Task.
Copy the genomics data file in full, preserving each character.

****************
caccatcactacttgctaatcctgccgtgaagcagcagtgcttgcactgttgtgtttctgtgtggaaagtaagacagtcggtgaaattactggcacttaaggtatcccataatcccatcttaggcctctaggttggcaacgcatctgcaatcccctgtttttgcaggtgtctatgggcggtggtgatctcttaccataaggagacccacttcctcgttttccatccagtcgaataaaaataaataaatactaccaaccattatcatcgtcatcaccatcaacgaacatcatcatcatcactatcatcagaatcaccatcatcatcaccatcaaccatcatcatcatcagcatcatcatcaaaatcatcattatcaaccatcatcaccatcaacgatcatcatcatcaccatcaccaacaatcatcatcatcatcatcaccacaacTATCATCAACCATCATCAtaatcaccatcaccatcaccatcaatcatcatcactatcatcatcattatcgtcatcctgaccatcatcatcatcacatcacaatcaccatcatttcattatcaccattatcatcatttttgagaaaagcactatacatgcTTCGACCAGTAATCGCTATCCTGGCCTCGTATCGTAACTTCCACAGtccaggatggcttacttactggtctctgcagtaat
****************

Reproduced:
caccatcactacttgctaatcctgccgtgaagcagcagtgcttgcactgttgtgtttctgtgtggaaagtaagacagtcggtgaaattactggcacttaaggtatcccataatcccatcttaggcctctaggttggcaacgcatctgcaatcccctgtttttgcaggtgtctatgggcggtggtgatctcttaccataaggagacccacttcctcgttttccatccagtcgaataaaaataaataaatactaccaaccattatcatcgtcatcaccatcaacgaacatcatcatcatcactatcatcagaatcaccatcatcatcaccatcaaccatcatcatcatcagcatcatcatcaaaatcatcattatcaaccatcatcaccatcaacgatcatcatcatcaccatcaccaacaatcatcatcatcatcatcaccacaacTATCATCAACCATCATCAtaatcaccatcaccatcaccatcaatcatcatcactatcatcatcattatcgtcatcctgaccatcatcatcatcacatcacaatcaccatcatttcattatcaccattatcatcatttttgagaaaagcactatacatgcTTCGACCAGTAATCGCTATCCTGGCCTCGTATCGTAACTTCCACAGtccaggatggcttacttactggtctctgcagtaat